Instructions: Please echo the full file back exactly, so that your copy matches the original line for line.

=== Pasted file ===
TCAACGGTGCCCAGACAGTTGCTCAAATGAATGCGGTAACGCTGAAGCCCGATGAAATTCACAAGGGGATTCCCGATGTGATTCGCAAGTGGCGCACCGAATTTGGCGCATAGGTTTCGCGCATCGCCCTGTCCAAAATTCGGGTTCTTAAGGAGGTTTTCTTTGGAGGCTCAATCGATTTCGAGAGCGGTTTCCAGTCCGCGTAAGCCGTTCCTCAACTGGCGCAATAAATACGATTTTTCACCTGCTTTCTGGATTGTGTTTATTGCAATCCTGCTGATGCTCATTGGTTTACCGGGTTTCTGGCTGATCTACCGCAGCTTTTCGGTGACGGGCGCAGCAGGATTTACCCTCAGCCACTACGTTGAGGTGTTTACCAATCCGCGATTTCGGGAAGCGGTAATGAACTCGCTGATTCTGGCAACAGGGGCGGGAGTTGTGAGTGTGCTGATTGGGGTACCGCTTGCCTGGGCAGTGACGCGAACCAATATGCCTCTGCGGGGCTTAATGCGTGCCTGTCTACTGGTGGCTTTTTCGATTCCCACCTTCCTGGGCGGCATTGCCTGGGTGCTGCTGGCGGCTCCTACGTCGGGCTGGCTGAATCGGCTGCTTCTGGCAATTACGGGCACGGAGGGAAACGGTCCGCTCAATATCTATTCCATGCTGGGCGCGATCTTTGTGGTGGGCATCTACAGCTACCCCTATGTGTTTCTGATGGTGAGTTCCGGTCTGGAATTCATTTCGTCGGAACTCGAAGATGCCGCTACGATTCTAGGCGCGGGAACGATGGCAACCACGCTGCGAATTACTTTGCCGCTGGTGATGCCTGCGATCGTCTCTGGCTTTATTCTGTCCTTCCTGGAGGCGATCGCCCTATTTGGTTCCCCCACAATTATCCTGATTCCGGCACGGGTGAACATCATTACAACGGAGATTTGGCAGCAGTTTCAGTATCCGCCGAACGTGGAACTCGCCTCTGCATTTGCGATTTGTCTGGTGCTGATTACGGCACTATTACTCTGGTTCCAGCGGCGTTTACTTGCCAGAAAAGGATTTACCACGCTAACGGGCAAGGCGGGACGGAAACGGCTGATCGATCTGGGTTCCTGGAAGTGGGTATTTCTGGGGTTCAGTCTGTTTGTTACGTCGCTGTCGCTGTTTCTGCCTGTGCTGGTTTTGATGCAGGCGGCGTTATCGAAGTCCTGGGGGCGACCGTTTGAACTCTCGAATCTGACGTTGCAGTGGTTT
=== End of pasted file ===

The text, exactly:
TCAACGGTGCCCAGACAGTTGCTCAAATGAATGCGGTAACGCTGAAGCCCGATGAAATTCACAAGGGGATTCCCGATGTGATTCGCAAGTGGCGCACCGAATTTGGCGCATAGGTTTCGCGCATCGCCCTGTCCAAAATTCGGGTTCTTAAGGAGGTTTTCTTTGGAGGCTCAATCGATTTCGAGAGCGGTTTCCAGTCCGCGTAAGCCGTTCCTCAACTGGCGCAATAAATACGATTTTTCACCTGCTTTCTGGATTGTGTTTATTGCAATCCTGCTGATGCTCATTGGTTTACCGGGTTTCTGGCTGATCTACCGCAGCTTTTCGGTGACGGGCGCAGCAGGATTTACCCTCAGCCACTACGTTGAGGTGTTTACCAATCCGCGATTTCGGGAAGCGGTAATGAACTCGCTGATTCTGGCAACAGGGGCGGGAGTTGTGAGTGTGCTGATTGGGGTACCGCTTGCCTGGGCAGTGACGCGAACCAATATGCCTCTGCGGGGCTTAATGCGTGCCTGTCTACTGGTGGCTTTTTCGATTCCCACCTTCCTGGGCGGCATTGCCTGGGTGCTGCTGGCGGCTCCTACGTCGGGCTGGCTGAATCGGCTGCTTCTGGCAATTACGGGCACGGAGGGAAACGGTCCGCTCAATATCTATTCCATGCTGGGCGCGATCTTTGTGGTGGGCATCTACAGCTACCCCTATGTGTTTCTGATGGTGAGTTCCGGTCTGGAATTCATTTCGTCGGAACTCGAAGATGCCGCTACGATTCTAGGCGCGGGAACGATGGCAACCACGCTGCGAATTACTTTGCCGCTGGTGATGCCTGCGATCGTCTCTGGCTTTATTCTGTCCTTCCTGGAGGCGATCGCCCTATTTGGTTCCCCCACAATTATCCTGATTCCGGCACGGGTGAACATCATTACAACGGAGATTTGGCAGCAGTTTCAGTATCCGCCGAACGTGGAACTCGCCTCTGCATTTGCGATTTGTCTGGTGCTGATTACGGCACTATTACTCTGGTTCCAGCGGCGTTTACTTGCCAGAAAAGGATTTACCACGCTAACGGGCAAGGCGGGACGGAAACGGCTGATCGATCTGGGTTCCTGGAAGTGGGTATTTCTGGGGTTCAGTCTGTTTGTTACGTCGCTGTCGCTGTTTCTGCCTGTGCTGGTTTTGATGCAGGCGGCGTTATCGAAGTCCTGGGGGCGACCGTTTGAACTCTCGAATCTGACGTTGCAGTGGTTT